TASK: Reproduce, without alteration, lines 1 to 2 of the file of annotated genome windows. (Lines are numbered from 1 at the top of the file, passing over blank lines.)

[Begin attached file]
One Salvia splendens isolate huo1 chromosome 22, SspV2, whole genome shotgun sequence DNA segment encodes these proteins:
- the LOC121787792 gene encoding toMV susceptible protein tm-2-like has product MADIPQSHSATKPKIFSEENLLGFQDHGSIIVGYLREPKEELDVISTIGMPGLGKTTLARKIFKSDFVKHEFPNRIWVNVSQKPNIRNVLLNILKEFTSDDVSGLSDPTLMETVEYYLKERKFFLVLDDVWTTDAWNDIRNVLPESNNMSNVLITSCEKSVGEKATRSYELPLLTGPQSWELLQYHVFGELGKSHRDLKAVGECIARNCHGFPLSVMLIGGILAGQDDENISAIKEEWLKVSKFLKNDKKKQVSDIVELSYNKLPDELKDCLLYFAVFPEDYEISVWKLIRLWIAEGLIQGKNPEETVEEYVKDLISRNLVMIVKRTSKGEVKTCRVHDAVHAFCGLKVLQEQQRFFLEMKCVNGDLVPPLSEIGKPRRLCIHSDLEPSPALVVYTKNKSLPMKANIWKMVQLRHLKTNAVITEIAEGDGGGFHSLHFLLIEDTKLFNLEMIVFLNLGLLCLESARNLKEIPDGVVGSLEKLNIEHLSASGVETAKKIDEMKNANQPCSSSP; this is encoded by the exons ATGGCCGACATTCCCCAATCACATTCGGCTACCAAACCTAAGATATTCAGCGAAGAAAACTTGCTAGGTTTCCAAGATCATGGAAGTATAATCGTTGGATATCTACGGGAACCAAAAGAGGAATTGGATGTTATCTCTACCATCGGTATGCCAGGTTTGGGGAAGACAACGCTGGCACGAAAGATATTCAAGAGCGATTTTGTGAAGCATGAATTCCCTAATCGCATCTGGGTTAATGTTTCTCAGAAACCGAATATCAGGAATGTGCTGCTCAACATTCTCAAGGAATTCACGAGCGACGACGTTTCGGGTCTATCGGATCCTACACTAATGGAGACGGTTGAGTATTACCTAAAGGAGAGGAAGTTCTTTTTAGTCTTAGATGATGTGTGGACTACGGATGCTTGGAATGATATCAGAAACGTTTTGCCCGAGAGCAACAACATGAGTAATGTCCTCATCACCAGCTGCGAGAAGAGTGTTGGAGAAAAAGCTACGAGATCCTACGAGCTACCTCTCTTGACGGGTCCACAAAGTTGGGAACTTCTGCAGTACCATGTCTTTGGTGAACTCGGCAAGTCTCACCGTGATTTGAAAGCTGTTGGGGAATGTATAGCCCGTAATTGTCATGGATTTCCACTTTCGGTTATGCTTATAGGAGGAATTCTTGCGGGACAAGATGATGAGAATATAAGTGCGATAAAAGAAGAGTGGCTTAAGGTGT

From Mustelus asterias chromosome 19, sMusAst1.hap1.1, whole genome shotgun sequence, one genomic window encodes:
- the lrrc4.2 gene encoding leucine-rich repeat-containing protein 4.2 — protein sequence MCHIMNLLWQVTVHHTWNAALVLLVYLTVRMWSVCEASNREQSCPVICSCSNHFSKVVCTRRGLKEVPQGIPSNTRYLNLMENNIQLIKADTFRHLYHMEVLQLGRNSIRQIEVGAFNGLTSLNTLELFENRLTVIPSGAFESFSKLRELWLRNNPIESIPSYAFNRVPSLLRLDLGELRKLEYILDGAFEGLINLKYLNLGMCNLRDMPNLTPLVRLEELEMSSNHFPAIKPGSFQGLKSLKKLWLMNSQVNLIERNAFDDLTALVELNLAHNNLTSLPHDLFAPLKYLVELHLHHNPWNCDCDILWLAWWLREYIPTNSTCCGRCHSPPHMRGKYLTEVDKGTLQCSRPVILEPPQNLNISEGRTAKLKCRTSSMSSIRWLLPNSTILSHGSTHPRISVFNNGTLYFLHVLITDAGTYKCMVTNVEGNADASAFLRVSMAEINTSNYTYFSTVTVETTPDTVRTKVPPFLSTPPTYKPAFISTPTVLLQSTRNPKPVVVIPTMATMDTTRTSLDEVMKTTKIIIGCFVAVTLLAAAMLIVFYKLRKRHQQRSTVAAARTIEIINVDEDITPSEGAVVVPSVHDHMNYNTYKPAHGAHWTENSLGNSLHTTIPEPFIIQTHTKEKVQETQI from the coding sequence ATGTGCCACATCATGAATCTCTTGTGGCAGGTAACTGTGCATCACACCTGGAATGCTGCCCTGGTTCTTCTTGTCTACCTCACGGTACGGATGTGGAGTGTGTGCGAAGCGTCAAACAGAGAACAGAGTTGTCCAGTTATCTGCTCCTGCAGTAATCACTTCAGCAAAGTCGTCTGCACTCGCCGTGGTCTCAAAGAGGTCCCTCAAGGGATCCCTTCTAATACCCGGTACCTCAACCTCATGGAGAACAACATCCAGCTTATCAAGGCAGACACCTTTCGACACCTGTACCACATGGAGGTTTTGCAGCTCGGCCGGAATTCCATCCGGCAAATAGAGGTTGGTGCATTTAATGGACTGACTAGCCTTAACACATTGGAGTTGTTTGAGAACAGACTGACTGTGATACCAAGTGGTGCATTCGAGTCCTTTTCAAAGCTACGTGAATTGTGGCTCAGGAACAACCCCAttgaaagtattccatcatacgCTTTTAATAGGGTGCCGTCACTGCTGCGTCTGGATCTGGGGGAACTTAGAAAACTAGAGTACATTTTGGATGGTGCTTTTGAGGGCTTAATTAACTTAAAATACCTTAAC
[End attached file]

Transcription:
One Salvia splendens isolate huo1 chromosome 22, SspV2, whole genome shotgun sequence DNA segment encodes these proteins:
- the LOC121787792 gene encoding toMV susceptible protein tm-2-like has product MADIPQSHSATKPKIFSEENLLGFQDHGSIIVGYLREPKEELDVISTIGMPGLGKTTLARKIFKSDFVKHEFPNRIWVNVSQKPNIRNVLLNILKEFTSDDVSGLSDPTLMETVEYYLKERKFFLVLDDVWTTDAWNDIRNVLPESNNMSNVLITSCEKSVGEKATRSYELPLLTGPQSWELLQYHVFGELGKSHRDLKAVGECIARNCHGFPLSVMLIGGILAGQDDENISAIKEEWLKVSKFLKNDKKKQVSDIVELSYNKLPDELKDCLLYFAVFPEDYEISVWKLIRLWIAEGLIQGKNPEETVEEYVKDLISRNLVMIVKRTSKGEVKTCRVHDAVHAFCGLKVLQEQQRFFLEMKCVNGDLVPPLSEIGKPRRLCIHSDLEPSPALVVYTKNKSLPMKANIWKMVQLRHLKTNAVITEIAEGDGGGFHSLHFLLIEDTKLFNLEMIVFLNLGLLCLESARNLKEIPDGVVGSLEKLNIEHLSASGVETAKKIDEMKNANQPCSSSP; this is encoded by the exons ATGGCCGACATTCCCCAATCACATTCGGCTACCAAACCTAAGATATTCAGCGAAGAAAACTTGCTAGGTTTCCAAGATCATGGAAGTATAATCGTTGGATATCTACGGGAACCAAAAGAGGAATTGGATGTTATCTCTACCATCGGTATGCCAGGTTTGGGGAAGACAACGCTGGCACGAAAGATATTCAAGAGCGATTTTGTGAAGCATGAATTCCCTAATCGCATCTGGGTTAATGTTTCTCAGAAACCGAATATCAGGAATGTGCTGCTCAACATTCTCAAGGAATTCACGAGCGACGACGTTTCGGGTCTATCGGATCCTACACTAATGGAGACGGTTGAGTATTACCTAAAGGAGAGGAAGTTCTTTTTAGTCTTAGATGATGTGTGGACTACGGATGCTTGGAATGATATCAGAAACGTTTTGCCCGAGAGCAACAACATGAGTAATGTCCTCATCACCAGCTGCGAGAAGAGTGTTGGAGAAAAAGCTACGAGATCCTACGAGCTACCTCTCTTGACGGGTCCACAAAGTTGGGAACTTCTGCAGTACCATGTCTTTGGTGAACTCGGCAAGTCTCACCGTGATTTGAAAGCTGTTGGGGAATGTATAGCCCGTAATTGTCATGGATTTCCACTTTCGGTTATGCTTATAGGAGGAATTCTTGCGGGACAAGATGATGAGAATATAAGTGCGATAAAAGAAGAGTGGCTTAAGGTGT